DHS Announces Continuation of International Entrepreneur Parole Program

USCIS announced on May 10, 2021 that the Department of Homeland Security is withdrawing a 2018 notice of proposed rulemaking that proposed to remove the International Entrepreneur (IE) program from DHS regulations. The withdrawal means that the IE parole program will remain a viable program for foreign entrepreneurs to create and develop start-up entities with high growth potential in the United States.

Under the IE program, parole may be granted to up to three entrepreneurs per start-up entity, as well as their spouses and children. Entrepreneurs granted parole are eligible to work only for their start-up business. Their spouses may apply for employment authorization in the United States, but their children are not eligible for such authorization based on this parole. USCIS announce that they will plan information sessions and other outreach activities to the public. Fore more information about the IE program, please refer to USCIS International Entrepreneur Parole page.

USCIS Issues Policy Guidance on Deference to Previous Decisions

On 04/27/2021, USCIS issued policy guidance in its Policy Manual, instructing officers to give deference to prior determinations when adjudicating extension requests involving the same parties and facts unless there was a material error, material change, or new material facts. This update is in accordance with President Biden’s executive order, Restoring Faith in Our Legal Immigration Systems and Strengthening Integration and Inclusion Efforts for New Americans.

With this update, USCIS is reverting in substance to prior long-standing guidance issued in 2004, which directed officers to generally defer to prior determinations of eligibility when adjudicating extension requests involving the same parties and facts as the initial petition or application. In 2017, USCIS rescinded the 2004 guidance.

Related Link: Policy Guidance

F-1 Students Seeking OPT Can Now File Form I-765 Online

U.S. Citizenship and Immigration Services (USCIS) announced on April 12, 2021, that F-1 students seeking optional practical training (OPT) can now file Form I-765, online if they are filing under one of these categories:

  • (c)(3)(A) – Pre-Completion OPT;
  • (c)(3)(B) – Post-Completion OPT;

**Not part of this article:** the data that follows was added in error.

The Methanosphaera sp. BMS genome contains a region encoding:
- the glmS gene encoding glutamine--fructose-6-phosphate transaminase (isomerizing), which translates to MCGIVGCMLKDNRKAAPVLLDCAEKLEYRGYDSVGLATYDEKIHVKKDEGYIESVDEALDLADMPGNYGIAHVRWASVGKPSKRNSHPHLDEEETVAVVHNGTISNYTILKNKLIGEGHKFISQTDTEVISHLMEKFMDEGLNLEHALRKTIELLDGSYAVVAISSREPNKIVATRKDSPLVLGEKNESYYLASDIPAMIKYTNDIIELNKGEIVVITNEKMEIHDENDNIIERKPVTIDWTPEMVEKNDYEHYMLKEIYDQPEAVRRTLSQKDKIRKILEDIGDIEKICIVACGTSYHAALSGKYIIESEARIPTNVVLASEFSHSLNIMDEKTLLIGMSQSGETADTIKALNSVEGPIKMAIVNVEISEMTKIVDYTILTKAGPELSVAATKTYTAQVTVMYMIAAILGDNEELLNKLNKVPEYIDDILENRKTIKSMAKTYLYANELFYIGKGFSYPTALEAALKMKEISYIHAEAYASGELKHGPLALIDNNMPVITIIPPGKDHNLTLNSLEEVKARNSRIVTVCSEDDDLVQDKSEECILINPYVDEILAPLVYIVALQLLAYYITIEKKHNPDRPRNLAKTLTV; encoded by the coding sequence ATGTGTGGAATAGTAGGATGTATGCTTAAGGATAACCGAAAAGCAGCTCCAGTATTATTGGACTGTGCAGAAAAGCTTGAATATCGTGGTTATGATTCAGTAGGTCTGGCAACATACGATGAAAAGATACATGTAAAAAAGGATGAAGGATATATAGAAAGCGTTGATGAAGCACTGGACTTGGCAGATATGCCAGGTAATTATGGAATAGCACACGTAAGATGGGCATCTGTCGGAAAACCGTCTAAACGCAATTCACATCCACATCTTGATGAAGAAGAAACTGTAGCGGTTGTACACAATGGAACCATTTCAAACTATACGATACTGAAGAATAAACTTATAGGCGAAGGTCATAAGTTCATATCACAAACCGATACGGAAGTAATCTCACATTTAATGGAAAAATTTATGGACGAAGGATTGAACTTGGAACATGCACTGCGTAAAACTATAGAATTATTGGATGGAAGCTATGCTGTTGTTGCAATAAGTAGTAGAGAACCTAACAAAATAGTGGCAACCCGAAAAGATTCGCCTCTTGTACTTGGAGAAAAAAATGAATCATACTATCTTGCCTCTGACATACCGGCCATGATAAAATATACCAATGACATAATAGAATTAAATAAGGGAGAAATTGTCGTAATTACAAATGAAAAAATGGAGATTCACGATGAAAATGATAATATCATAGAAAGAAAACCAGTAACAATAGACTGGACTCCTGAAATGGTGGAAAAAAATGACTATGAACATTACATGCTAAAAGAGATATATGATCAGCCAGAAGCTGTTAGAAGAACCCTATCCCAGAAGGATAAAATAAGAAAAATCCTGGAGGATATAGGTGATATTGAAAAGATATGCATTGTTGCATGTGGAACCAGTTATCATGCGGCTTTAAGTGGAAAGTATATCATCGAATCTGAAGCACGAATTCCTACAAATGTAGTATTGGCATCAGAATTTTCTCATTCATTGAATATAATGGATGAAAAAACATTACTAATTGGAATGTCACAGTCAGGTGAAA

• (c)(3)(C) – 24-Month Extension of OPT for science, technology, engineering and mathematics (STEM) students.

Please note that the option to file Form I-765 online is only available to F-1 students filing Form I-765 for OPT. If an applicant submits Form I-765 online to request employment authorization on or after April 15, but is eligible for a different employment authorization category, USCIS will deny the application and retain the fee.

To file Form I-765 online, individuals must first create a USCIS online account at myaccount.uscis.gov. This free account allows you to submit forms, pay filing fees, track case status, communicate with USCIS through a secure inbox, and respond to Requests for Evidence.

Including Form I-765, USCIS currently accepts eleven (11) forms to be filed online, which can be found on Forms Available to File Online.

OFLC Releases Public Disclosure Data and Selected Program Statistics for Q2 of Fiscal Year 2021

On April 20, 2021, The Office of Foreign Labor Certification (OFLC) has released a comprehensive set of public disclosure data (through the second quarter of fiscal year 2021) drawn from employer applications requesting prevailing wage determinations and labor certifications for the PERM, LCA (H-1B, H-1B1, E-3), H-2A, H-2B, CW-1, and Prevailing Wage programs.

The public disclosure files include all final determinations OFLC issued for these programs during the October 1, 2020, through March 31, 2021, reporting period of fiscal year 2021. OFLC has also released selected program statistics for the second quarter of fiscal year 2021 for the PERM, H-1B, H-1B1, E-3, H-2A, H-2B, CW-1, and Prevailing Wage programs. Related link: Public Disclosure Files and Selected Program Statistics.

Including Form I-765, USCIS currently accepts eleven (11) forms to be filed online, which can be found on Forms Available to File Online.

DHS Secretary Announced that 2019 Public Charge Rule Has Been Vacated

On March 9, 2021, DHS Secretary made a statement that the government will no longer defend the 2019 public charge rule as doing so is neither in the public interest nor an efficient use of limited government resources.the Department of Justice is no longer pursuing appellate review of judicial decisions invalidating or enjoining enforcement of the 2019 public charge rule. Today, the Department of Justice dismissed its pending appeals in the Supreme Court and Seventh Circuit, and is in the process of doing so in the Fourth Circuit. Following the Seventh Circuit dismissal this afternoon, the final judgment from the Northern District of Illinois, which vacated the 2019 public charge rule, went into effect. As a result, the 1999 interim field guidance on the public charge inadmissibility provision (i.e., the policy that was in place before the 2019 public charge rule) is now in effect.

Accordingly, the USCIS has stopped applying the 2019 public charge file rule to all pending applications and petitions since March 9, 2021. USCIS also has removed content related to the vacated rule from all affected USCIS forms and posted updated versions of these forms. Since April 19, 2021, USCIS only accepts the 03/10/21 version of the following related forms:

  • I-864, I-864A, I-864EA, I-864W;
  • I-539, I-539A;
  • I-129, I-129CW, I-129CWR;
  • I-485, I-485A, I-485J; and I-912